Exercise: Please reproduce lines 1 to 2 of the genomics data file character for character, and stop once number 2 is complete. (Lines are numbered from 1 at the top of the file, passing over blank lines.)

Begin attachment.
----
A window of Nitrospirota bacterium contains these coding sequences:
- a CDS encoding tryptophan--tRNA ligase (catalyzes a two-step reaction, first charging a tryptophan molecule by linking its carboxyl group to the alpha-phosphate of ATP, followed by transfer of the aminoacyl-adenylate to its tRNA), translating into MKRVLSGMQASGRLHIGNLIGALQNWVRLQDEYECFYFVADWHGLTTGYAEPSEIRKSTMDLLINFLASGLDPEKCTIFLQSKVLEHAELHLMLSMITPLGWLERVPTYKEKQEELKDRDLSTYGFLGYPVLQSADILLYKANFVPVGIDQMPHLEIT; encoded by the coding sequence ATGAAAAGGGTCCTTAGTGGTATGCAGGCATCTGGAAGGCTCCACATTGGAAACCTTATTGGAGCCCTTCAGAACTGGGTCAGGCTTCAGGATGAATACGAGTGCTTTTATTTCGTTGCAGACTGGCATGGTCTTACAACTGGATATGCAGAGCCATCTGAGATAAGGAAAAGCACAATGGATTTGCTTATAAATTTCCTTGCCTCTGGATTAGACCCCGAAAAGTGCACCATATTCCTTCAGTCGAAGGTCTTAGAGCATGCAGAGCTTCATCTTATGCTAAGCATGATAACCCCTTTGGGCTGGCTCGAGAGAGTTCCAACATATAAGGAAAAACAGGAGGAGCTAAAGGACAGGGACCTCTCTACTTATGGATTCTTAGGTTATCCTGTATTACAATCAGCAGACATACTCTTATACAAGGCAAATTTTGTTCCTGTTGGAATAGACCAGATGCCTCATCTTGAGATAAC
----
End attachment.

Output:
A window of Nitrospirota bacterium contains these coding sequences:
- a CDS encoding tryptophan--tRNA ligase (catalyzes a two-step reaction, first charging a tryptophan molecule by linking its carboxyl group to the alpha-phosphate of ATP, followed by transfer of the aminoacyl-adenylate to its tRNA), translating into MKRVLSGMQASGRLHIGNLIGALQNWVRLQDEYECFYFVADWHGLTTGYAEPSEIRKSTMDLLINFLASGLDPEKCTIFLQSKVLEHAELHLMLSMITPLGWLERVPTYKEKQEELKDRDLSTYGFLGYPVLQSADILLYKANFVPVGIDQMPHLEIT; encoded by the coding sequence ATGAAAAGGGTCCTTAGTGGTATGCAGGCATCTGGAAGGCTCCACATTGGAAACCTTATTGGAGCCCTTCAGAACTGGGTCAGGCTTCAGGATGAATACGAGTGCTTTTATTTCGTTGCAGACTGGCATGGTCTTACAACTGGATATGCAGAGCCATCTGAGATAAGGAAAAGCACAATGGATTTGCTTATAAATTTCCTTGCCTCTGGATTAGACCCCGAAAAGTGCACCATATTCCTTCAGTCGAAGGTCTTAGAGCATGCAGAGCTTCATCTTATGCTAAGCATGATAACCCCTTTGGGCTGGCTCGAGAGAGTTCCAACATATAAGGAAAAACAGGAGGAGCTAAAGGACAGGGACCTCTCTACTTATGGATTCTTAGGTTATCCTGTATTACAATCAGCAGACATACTCTTATACAAGGCAAATTTTGTTCCTGTTGGAATAGACCAGATGCCTCATCTTGAGATAAC